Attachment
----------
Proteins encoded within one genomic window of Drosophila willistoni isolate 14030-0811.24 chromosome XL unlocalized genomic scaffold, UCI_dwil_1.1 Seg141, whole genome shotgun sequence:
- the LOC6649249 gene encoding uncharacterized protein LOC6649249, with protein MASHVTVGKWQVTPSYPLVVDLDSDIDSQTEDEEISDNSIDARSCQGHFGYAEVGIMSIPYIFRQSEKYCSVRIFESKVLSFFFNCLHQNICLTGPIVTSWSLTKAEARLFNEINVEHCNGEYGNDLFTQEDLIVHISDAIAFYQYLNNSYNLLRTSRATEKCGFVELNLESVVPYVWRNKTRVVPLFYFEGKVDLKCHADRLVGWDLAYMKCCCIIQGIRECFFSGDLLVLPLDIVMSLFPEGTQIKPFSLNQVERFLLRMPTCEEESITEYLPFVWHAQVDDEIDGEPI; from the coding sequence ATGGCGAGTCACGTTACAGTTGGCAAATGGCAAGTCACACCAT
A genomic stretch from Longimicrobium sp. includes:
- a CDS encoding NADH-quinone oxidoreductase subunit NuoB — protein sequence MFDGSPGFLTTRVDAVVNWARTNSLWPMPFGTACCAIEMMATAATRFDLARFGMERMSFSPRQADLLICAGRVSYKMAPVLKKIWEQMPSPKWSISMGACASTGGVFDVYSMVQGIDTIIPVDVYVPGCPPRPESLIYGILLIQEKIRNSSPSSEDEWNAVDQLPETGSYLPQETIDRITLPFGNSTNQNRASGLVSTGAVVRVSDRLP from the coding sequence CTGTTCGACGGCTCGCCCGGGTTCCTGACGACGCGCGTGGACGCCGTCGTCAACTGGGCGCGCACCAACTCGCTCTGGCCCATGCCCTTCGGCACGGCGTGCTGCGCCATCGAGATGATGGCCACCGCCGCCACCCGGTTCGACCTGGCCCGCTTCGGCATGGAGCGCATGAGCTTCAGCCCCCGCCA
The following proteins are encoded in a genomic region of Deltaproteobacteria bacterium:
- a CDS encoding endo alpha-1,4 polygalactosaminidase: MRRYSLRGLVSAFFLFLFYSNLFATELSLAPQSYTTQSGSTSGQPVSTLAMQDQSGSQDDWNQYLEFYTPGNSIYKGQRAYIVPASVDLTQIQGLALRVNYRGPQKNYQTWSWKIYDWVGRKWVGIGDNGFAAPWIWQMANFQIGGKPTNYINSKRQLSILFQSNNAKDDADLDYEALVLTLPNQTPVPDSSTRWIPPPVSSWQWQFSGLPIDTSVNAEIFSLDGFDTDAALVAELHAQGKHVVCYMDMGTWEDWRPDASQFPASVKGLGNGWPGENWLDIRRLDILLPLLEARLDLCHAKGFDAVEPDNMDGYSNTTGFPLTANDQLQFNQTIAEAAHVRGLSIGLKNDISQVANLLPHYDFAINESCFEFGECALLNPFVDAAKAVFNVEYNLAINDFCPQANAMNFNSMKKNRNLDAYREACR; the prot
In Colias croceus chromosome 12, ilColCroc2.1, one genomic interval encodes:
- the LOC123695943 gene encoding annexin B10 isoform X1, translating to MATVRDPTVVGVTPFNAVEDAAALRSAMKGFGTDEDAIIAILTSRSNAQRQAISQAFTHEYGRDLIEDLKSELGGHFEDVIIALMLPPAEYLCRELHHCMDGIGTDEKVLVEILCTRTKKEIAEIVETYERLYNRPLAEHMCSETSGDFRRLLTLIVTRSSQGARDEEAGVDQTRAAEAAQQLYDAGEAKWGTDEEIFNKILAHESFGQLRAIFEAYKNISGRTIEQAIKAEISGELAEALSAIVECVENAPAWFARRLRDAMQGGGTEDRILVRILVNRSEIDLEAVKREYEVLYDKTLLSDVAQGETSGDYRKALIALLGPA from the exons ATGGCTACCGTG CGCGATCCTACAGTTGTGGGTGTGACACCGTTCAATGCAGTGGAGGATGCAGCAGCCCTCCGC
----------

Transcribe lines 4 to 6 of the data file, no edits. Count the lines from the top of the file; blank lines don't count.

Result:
- a CDS encoding NADH-quinone oxidoreductase subunit NuoB — protein sequence MFDGSPGFLTTRVDAVVNWARTNSLWPMPFGTACCAIEMMATAATRFDLARFGMERMSFSPRQADLLICAGRVSYKMAPVLKKIWEQMPSPKWSISMGACASTGGVFDVYSMVQGIDTIIPVDVYVPGCPPRPESLIYGILLIQEKIRNSSPSSEDEWNAVDQLPETGSYLPQETIDRITLPFGNSTNQNRASGLVSTGAVVRVSDRLP from the coding sequence CTGTTCGACGGCTCGCCCGGGTTCCTGACGACGCGCGTGGACGCCGTCGTCAACTGGGCGCGCACCAACTCGCTCTGGCCCATGCCCTTCGGCACGGCGTGCTGCGCCATCGAGATGATGGCCACCGCCGCCACCCGGTTCGACCTGGCCCGCTTCGGCATGGAGCGCATGAGCTTCAGCCCCCGCCA
The following proteins are encoded in a genomic region of Deltaproteobacteria bacterium:
- a CDS encoding endo alpha-1,4 polygalactosaminidase: MRRYSLRGLVSAFFLFLFYSNLFATELSLAPQSYTTQSGSTSGQPVSTLAMQDQSGSQDDWNQYLEFYTPGNSIYKGQRAYIVPASVDLTQIQGLALRVNYRGPQKNYQTWSWKIYDWVGRKWVGIGDNGFAAPWIWQMANFQIGGKPTNYINSKRQLSILFQSNNAKDDADLDYEALVLTLPNQTPVPDSSTRWIPPPVSSWQWQFSGLPIDTSVNAEIFSLDGFDTDAALVAELHAQGKHVVCYMDMGTWEDWRPDASQFPASVKGLGNGWPGENWLDIRRLDILLPLLEARLDLCHAKGFDAVEPDNMDGYSNTTGFPLTANDQLQFNQTIAEAAHVRGLSIGLKNDISQVANLLPHYDFAINESCFEFGECALLNPFVDAAKAVFNVEYNLAINDFCPQANAMNFNSMKKNRNLDAYREACR; the prot